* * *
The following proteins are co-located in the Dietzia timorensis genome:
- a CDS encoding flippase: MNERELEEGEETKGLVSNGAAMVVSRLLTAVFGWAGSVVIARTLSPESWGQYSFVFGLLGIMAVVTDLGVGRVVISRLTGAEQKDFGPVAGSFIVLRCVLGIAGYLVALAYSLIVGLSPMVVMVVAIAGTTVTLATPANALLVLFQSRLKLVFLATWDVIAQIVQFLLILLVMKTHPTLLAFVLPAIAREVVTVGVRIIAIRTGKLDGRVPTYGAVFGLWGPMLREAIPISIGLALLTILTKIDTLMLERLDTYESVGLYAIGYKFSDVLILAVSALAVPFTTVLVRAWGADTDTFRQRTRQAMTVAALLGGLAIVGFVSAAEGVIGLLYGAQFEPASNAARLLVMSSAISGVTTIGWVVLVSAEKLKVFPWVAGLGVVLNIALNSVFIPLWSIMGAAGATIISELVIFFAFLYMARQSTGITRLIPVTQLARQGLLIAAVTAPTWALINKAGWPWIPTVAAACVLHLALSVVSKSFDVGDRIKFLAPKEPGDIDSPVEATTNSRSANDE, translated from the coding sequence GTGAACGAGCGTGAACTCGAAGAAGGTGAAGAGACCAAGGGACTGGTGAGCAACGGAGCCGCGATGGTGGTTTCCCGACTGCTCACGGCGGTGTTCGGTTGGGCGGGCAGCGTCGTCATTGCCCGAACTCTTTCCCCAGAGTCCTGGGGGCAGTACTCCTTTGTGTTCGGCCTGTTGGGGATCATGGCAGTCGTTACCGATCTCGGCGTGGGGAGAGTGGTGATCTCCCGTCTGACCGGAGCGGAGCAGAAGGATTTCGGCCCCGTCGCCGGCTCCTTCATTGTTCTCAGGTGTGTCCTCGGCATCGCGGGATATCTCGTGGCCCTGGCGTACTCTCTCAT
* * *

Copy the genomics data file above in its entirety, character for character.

The following proteins are co-located in the Dietzia timorensis genome:
- a CDS encoding flippase: MNERELEEGEETKGLVSNGAAMVVSRLLTAVFGWAGSVVIARTLSPESWGQYSFVFGLLGIMAVVTDLGVGRVVISRLTGAEQKDFGPVAGSFIVLRCVLGIAGYLVALAYSLIVGLSPMVVMVVAIAGTTVTLATPANALLVLFQSRLKLVFLATWDVIAQIVQFLLILLVMKTHPTLLAFVLPAIAREVVTVGVRIIAIRTGKLDGRVPTYGAVFGLWGPMLREAIPISIGLALLTILTKIDTLMLERLDTYESVGLYAIGYKFSDVLILAVSALAVPFTTVLVRAWGADTDTFRQRTRQAMTVAALLGGLAIVGFVSAAEGVIGLLYGAQFEPASNAARLLVMSSAISGVTTIGWVVLVSAEKLKVFPWVAGLGVVLNIALNSVFIPLWSIMGAAGATIISELVIFFAFLYMARQSTGITRLIPVTQLARQGLLIAAVTAPTWALINKAGWPWIPTVAAACVLHLALSVVSKSFDVGDRIKFLAPKEPGDIDSPVEATTNSRSANDE, translated from the coding sequence GTGAACGAGCGTGAACTCGAAGAAGGTGAAGAGACCAAGGGACTGGTGAGCAACGGAGCCGCGATGGTGGTTTCCCGACTGCTCACGGCGGTGTTCGGTTGGGCGGGCAGCGTCGTCATTGCCCGAACTCTTTCCCCAGAGTCCTGGGGGCAGTACTCCTTTGTGTTCGGCCTGTTGGGGATCATGGCAGTCGTTACCGATCTCGGCGTGGGGAGAGTGGTGATCTCCCGTCTGACCGGAGCGGAGCAGAAGGATTTCGGCCCCGTCGCCGGCTCCTTCATTGTTCTCAGGTGTGTCCTCGGCATCGCGGGATATCTCGTGGCCCTGGCGTACTCTCTCAT